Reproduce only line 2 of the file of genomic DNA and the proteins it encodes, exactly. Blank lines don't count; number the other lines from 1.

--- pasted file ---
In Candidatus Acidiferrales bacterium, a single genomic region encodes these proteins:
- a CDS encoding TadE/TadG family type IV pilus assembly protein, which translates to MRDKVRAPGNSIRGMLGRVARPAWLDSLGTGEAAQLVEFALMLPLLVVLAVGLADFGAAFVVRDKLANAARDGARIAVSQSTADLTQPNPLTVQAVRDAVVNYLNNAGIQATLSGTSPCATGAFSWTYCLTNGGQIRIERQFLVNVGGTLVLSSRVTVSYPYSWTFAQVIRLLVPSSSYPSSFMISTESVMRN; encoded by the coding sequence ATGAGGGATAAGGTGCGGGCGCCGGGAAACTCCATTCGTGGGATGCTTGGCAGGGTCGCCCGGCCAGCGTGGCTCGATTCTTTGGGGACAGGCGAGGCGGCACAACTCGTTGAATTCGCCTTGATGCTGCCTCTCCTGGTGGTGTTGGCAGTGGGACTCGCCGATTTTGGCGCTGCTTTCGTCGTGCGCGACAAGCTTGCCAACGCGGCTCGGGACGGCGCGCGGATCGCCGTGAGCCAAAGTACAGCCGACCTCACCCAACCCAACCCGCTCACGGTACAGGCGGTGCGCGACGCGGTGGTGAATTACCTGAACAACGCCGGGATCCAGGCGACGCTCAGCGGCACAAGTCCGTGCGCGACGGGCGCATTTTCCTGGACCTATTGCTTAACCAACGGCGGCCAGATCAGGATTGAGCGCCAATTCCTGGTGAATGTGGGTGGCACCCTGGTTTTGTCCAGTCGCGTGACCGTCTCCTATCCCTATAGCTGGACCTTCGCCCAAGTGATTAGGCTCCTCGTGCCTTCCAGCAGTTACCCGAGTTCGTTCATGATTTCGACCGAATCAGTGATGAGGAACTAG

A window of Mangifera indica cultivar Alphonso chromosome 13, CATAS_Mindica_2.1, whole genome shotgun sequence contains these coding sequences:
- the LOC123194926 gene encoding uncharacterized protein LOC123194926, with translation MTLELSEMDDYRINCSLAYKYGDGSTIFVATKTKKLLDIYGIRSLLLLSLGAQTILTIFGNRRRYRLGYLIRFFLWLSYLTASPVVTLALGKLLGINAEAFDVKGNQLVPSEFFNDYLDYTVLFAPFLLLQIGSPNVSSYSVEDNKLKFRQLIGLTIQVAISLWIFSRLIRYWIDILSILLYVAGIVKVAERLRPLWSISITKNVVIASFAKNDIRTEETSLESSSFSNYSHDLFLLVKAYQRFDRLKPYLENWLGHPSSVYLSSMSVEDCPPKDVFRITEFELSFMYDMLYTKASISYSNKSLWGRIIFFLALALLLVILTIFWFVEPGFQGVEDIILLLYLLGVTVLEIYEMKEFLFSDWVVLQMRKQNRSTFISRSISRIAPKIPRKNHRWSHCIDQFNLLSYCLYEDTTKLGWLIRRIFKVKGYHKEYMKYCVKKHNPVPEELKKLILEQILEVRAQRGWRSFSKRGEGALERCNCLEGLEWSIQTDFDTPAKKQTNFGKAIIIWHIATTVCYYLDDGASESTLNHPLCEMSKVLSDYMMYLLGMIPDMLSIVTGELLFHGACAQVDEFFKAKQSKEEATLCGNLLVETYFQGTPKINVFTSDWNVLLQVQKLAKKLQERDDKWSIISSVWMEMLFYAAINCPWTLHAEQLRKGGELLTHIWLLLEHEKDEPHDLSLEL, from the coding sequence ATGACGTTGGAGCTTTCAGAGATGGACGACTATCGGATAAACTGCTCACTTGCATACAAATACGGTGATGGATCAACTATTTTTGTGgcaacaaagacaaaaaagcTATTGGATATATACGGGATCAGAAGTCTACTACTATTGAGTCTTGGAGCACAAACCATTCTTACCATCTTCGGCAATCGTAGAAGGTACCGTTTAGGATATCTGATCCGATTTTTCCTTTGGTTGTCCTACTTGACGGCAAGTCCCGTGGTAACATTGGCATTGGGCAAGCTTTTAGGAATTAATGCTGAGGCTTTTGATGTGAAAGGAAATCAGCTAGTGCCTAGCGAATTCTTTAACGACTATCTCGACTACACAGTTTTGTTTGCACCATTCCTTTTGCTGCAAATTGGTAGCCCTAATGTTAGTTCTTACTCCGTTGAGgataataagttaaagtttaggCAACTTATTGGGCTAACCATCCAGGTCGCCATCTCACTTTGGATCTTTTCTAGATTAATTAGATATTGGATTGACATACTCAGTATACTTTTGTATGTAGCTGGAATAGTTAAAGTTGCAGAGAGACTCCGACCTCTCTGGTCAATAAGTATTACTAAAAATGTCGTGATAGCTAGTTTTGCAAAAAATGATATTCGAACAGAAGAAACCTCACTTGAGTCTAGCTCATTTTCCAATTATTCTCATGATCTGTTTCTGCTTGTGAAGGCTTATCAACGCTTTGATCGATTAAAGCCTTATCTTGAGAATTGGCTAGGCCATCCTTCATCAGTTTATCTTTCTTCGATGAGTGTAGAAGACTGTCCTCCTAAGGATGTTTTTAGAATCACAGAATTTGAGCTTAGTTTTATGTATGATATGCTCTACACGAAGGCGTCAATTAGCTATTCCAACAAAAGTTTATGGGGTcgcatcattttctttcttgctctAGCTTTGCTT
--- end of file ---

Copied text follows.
- a CDS encoding TadE/TadG family type IV pilus assembly protein, which translates to MRDKVRAPGNSIRGMLGRVARPAWLDSLGTGEAAQLVEFALMLPLLVVLAVGLADFGAAFVVRDKLANAARDGARIAVSQSTADLTQPNPLTVQAVRDAVVNYLNNAGIQATLSGTSPCATGAFSWTYCLTNGGQIRIERQFLVNVGGTLVLSSRVTVSYPYSWTFAQVIRLLVPSSSYPSSFMISTESVMRN; encoded by the coding sequence ATGAGGGATAAGGTGCGGGCGCCGGGAAACTCCATTCGTGGGATGCTTGGCAGGGTCGCCCGGCCAGCGTGGCTCGATTCTTTGGGGACAGGCGAGGCGGCACAACTCGTTGAATTCGCCTTGATGCTGCCTCTCCTGGTGGTGTTGGCAGTGGGACTCGCCGATTTTGGCGCTGCTTTCGTCGTGCGCGACAAGCTTGCCAACGCGGCTCGGGACGGCGCGCGGATCGCCGTGAGCCAAAGTACAGCCGACCTCACCCAACCCAACCCGCTCACGGTACAGGCGGTGCGCGACGCGGTGGTGAATTACCTGAACAACGCCGGGATCCAGGCGACGCTCAGCGGCACAAGTCCGTGCGCGACGGGCGCATTTTCCTGGACCTATTGCTTAACCAACGGCGGCCAGATCAGGATTGAGCGCCAATTCCTGGTGAATGTGGGTGGCACCCTGGTTTTGTCCAGTCGCGTGACCGTCTCCTATCCCTATAGCTGGACCTTCGCCCAAGTGATTAGGCTCCTCGTGCCTTCCAGCAGTTACCCGAGTTCGTTCATGATTTCGACCGAATCAGTGATGAGGAACTAG